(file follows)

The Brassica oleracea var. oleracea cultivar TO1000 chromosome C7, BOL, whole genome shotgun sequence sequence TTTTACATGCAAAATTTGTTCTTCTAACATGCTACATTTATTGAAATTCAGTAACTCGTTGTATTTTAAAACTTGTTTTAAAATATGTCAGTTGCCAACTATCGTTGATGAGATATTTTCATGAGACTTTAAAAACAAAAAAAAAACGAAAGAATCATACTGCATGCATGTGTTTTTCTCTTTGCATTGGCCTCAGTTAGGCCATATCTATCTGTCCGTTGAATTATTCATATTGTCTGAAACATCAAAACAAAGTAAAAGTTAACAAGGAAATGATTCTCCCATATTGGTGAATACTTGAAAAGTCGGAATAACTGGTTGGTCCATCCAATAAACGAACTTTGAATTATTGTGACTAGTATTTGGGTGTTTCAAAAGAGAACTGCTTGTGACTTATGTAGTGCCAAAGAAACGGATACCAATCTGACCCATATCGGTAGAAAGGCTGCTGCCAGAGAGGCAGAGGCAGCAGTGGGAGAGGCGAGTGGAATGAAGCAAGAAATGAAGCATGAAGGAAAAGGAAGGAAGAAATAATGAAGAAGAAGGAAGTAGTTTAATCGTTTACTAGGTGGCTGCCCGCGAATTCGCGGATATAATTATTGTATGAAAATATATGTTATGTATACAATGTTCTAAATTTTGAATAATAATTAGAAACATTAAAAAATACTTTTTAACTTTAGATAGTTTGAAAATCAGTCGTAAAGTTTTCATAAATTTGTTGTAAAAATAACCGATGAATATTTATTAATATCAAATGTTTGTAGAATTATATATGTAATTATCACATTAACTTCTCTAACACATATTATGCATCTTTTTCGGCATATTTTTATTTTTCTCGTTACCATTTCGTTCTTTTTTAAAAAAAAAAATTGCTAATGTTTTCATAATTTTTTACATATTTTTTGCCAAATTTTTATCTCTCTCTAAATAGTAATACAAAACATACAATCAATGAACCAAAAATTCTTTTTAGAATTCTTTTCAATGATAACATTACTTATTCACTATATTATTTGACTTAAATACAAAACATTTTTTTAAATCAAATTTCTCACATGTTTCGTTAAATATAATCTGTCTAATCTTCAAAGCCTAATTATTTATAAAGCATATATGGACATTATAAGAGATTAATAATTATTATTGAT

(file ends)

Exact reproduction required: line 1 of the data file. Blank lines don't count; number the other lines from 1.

The Brassica oleracea var. oleracea cultivar TO1000 chromosome C7, BOL, whole genome shotgun sequence sequence TTTTACATGCAAAATTTGTTCTTCTAACATGCTACATTTATTGAAATTCAGTAACTCGTTGTATTTTAAAACTTGTTTTAAAATATGTCAGTTGCCAACTATCGTTGATGAGATATTTTCATGAGACTTTAAAAACAAAAAAAAAACGAAAGAATCATACTGCATGCATGTGTTTTTCTCTTTGCATTGGCCTCAGTTAGGCCATATCTATCTGTCCGTTGAATTATTCATATTGTCTGAAACATCAAAACAAAGTAAAAGTTAACAAGGAAATGATTCTCCCATATTGGTGAATACTTGAAAAGTCGGAATAACTGGTTGGTCCATCCAATAAACGAACTTTGAATTATTGTGACTAGTATTTGGGTGTTTCAAAAGAGAACTGCTTGTGACTTATGTAGTGCCAAAGAAACGGATACCAATCTGACCCATATCGGTAGAAAGGCTGCTGCCAGAGAGGCAGAGGCAGCAGTGGGAGAGGCGAGTGGAATGAAGCAAGAAATGAAGCATGAAGGAAAAGGAAGGAAGAAATAATGAAGAAGAAGGAAGTAGTTTAATCGTTTACTAGGTGGCTGCCCGCGAATTCGCGGATATAATTATTGTATGAAAATATATGTTATGTATACAATGTTCTAAATTTTGAATAATAATTAGAAACATTAAAAAATACTTTTTAACTTTAGATAGTTTGAAAATCAGTCGTAAAGTTTTCATAAATTTGTTGTAAAAATAACCGATGAATATTTATTAATATCAAATGTTTGTAGAATTATATATGTAATTATCACATTAACTTCTCTAACACATATTATGCATCTTTTTCGGCATATTTTTATTTTTCTCGTTACCATTTCGTTCTTTTTTAAAAAAAAAAATTGCTAATGTTTTCATAATTTTTTACATATTTTTTGCCAAATTTTTATCTCTCTCTAAATAGTAATACAAAACATACAATCAATGAACCAAAAATTCTTTTTAGAATTCTTTTCAATGATAACATTACTTATTCACTATATTATTTGACTTAAATACAAAACATTTTTTTAAATCAAATTTCTCACATGTTTCGTTAAATATAATCTGTCTAATCTTCAAAGCCTAATTATTTATAAAGCATATATGGACATTATAAGAGATTAATAATTATTATTGAT